People use augmented reality (AR) everyday and many don’t even realize it. Where it’s an instagram filter, mobile games, and retail app that let you see how furniture or clothing will look before you buy, AR is becoming part of daily lives – and it’s big business.
The oldest and largest industry embracing AR and virtual reality (VR) is gaming, with revenues projected to reach $11.6 billion by 2025. But this is far from the only industry that can benefit from this technology. Other industries are finding applications for AR and VR that enhance customer experience and improve efficiency.
In medicine, AR Accuvein technology helps nurses locate veins to start an IV. This technology makes finding a vein on the first attempt 3.5 times more likely, saving nurses time and making a lot of patients more comfortable. For younger patients, doctors can use a new tablet game to measure a child’s ability to stay still for an MRI, allowing them to decide in advance whether a child will need anesthesia.
84% of global consumers are interested in AR/VR travel experiences, and the applications extend far beyond virtual travel. AR apps can help tourist find their way in strange cities, make recommendations for restaurants and sightseeing, and create personalized itineraries. Museums are offering AR experiences as well, with apps that add depth to exhibits or replace older technologies for self-guided tours.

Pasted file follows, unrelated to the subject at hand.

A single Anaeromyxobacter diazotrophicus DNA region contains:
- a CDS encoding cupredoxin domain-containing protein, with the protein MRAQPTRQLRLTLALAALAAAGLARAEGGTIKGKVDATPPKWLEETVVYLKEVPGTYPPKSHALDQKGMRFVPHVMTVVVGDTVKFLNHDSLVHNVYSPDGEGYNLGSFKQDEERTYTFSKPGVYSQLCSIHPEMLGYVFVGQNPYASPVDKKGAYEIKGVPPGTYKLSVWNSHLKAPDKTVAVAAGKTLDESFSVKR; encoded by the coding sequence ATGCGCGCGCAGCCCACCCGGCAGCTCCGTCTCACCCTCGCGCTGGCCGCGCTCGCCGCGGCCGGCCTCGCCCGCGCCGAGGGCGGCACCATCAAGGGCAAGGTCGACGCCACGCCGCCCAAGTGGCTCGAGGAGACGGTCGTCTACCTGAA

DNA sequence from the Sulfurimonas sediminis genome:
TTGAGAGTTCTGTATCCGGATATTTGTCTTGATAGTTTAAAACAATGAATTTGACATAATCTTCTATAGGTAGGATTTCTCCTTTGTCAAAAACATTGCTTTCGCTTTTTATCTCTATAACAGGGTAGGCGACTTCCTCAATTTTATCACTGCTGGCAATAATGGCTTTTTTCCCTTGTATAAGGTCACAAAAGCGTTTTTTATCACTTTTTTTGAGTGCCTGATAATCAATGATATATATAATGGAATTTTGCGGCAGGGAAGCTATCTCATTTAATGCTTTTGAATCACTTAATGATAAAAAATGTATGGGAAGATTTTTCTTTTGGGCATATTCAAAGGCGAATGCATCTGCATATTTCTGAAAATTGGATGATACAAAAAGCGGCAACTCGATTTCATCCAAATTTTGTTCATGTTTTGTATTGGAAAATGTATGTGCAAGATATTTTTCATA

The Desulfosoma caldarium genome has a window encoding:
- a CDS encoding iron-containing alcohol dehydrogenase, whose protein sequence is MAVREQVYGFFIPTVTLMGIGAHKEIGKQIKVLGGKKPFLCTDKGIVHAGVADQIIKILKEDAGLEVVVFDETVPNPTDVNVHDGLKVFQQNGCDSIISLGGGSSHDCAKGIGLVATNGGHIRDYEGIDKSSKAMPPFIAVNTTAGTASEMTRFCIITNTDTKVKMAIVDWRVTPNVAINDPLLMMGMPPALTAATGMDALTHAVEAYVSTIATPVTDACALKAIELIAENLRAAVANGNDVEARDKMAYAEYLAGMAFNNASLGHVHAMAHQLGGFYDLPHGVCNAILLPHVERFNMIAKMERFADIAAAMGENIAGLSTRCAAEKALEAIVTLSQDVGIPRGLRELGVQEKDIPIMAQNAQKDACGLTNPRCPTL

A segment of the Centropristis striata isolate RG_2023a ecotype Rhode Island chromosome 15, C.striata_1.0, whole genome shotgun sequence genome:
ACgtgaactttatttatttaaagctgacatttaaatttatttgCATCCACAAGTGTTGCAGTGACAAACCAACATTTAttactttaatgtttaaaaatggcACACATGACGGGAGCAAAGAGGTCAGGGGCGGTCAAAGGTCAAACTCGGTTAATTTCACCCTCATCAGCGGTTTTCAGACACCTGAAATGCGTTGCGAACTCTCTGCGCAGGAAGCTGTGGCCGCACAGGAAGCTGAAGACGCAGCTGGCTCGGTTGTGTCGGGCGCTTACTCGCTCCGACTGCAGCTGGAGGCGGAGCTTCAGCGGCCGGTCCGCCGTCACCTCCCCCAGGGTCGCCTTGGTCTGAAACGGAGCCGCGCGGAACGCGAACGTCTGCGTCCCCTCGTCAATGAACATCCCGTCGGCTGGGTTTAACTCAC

In retail, AR is used to let consumers see how clothing will look without trying it on, or see how potential furniture purchases would look in their own home. These option increase consumer satisfaction with their shopping experience and reduces product returns. A huge 71% of shoppers would visit more often if AR were offered.
Don’t let your business be left behind, learn more about AR and VR in this infographic.
Infographic Source: Lumus
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Author: Brian Wallace